Corporate

Reopening of schools depend on Covid-19 cases, says Kagwe

mutahi

Health Cabinet Secretary Mutahi Kagwe giving Covid-19 status on April 20, 2020. PHOTO | EVANS HABIL | NMG

lynetigadwah_img

Summary

  • Health CS Kagwe says government will make decisions based on the data available.
  • Education ministry on Monday released the school schedule for the next three years.
  • Kenya has reported a steady increase in Covid-19 numbers after a phased reopening of the economy.

The January 4 school reopening date will be reviewed if Covid-19 cases continue to rise, Health Cabinet secretary Mutahi Kagwe has said.

He told a local TV channel the government would make decisions based on the data available.

The Education ministry on Monday released the school schedule for the next three years that has the first and second terms shortened from 14 to 11 weeks and holidays from four to one week.

“The school calendar dates are not cast in stone…so if in our estimation the situation is not improving and we are endangering our children, we will withdraw and tell Kenyans the truth,” he said.

Kenya has reported a steady increase in Covid-19 numbers after a phased reopening of the economy.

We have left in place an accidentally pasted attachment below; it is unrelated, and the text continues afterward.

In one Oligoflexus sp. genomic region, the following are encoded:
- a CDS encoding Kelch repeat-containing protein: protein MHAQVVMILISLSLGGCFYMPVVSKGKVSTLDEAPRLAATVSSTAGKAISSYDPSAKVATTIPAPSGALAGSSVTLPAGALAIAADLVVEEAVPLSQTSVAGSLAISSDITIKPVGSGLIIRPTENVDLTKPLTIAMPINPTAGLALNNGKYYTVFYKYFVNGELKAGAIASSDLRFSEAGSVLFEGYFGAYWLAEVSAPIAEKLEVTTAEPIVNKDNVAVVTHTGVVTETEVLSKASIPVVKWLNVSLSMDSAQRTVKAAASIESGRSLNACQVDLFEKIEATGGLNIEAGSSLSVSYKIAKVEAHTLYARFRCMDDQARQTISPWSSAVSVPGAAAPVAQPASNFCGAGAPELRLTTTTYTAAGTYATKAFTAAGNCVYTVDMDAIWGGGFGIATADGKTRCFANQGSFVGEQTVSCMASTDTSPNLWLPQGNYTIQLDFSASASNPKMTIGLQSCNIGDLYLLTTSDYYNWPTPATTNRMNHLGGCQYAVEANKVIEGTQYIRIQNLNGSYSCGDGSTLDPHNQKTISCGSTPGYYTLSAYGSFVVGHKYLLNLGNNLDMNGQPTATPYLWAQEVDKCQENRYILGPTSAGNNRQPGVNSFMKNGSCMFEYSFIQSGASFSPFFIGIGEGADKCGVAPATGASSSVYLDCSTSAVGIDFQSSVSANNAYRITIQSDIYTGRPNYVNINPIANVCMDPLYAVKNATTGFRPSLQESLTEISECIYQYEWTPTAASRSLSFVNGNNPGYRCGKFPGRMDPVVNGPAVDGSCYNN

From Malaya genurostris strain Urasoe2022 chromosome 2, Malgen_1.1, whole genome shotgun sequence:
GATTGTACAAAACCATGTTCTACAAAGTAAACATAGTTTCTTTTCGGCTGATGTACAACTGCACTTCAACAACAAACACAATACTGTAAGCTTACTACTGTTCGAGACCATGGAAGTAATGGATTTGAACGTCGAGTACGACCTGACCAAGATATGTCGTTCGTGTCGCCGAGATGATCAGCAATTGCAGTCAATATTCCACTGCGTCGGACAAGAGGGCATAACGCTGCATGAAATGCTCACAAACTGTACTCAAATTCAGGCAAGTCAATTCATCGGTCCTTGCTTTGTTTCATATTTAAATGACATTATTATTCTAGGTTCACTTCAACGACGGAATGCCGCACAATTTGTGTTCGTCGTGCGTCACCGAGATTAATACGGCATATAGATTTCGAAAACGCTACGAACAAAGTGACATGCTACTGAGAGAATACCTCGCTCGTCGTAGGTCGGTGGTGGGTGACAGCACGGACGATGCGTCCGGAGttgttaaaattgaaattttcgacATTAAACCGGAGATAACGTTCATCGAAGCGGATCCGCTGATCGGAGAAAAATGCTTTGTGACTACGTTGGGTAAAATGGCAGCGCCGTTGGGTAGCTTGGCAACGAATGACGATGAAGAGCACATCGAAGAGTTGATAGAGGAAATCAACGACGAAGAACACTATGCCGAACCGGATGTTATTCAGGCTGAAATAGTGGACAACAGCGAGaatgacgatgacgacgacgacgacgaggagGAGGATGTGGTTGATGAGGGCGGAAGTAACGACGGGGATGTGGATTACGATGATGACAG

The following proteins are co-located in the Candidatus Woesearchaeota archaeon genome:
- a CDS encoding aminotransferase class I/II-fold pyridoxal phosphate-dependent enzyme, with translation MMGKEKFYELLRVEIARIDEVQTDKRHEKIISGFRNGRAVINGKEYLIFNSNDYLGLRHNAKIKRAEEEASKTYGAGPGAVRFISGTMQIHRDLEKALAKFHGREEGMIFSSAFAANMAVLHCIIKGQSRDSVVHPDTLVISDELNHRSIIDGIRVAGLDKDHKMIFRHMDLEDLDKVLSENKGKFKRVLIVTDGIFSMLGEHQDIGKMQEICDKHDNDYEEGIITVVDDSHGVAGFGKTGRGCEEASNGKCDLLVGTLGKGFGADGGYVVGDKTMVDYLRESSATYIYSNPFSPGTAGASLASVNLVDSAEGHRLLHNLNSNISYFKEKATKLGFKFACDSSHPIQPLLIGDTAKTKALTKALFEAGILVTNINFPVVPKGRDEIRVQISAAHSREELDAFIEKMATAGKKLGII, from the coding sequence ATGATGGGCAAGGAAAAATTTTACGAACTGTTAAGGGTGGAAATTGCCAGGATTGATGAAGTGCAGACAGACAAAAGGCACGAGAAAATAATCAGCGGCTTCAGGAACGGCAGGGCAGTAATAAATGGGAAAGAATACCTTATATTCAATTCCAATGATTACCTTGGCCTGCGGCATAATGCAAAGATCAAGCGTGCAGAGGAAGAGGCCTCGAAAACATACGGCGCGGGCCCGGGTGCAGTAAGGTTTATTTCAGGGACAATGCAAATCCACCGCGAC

Positivity rates in November have averaged 15 per cent compared to between four and five per cent September where the curve appeared to have flattened.

A spike in cases has seen infections jump 101 per cent to 74,145 cases over the past two months while deaths rose 106 per cent to 1,330 fatalities.

The government is keen on recovering the 2020 academic year amid the Covid-19 pandemic that saw schools shut in March to combat its spread.

Education CS George Magoha announced all primary and secondary school students will report back to school on January 4 for their second term which will end on March 19.

The Kenya Certificate of Primary Examination and the Kenya Certificate of Secondary Examination will start in March for four days and three weeks.

Thousands of learners in private schools will be forced to look for admission elsewhere after several institutions shut down for good. The Kenya Private Schools Association said so far 224 private primary and secondary schools have shut leaving 56,000 learners without schools to report back to.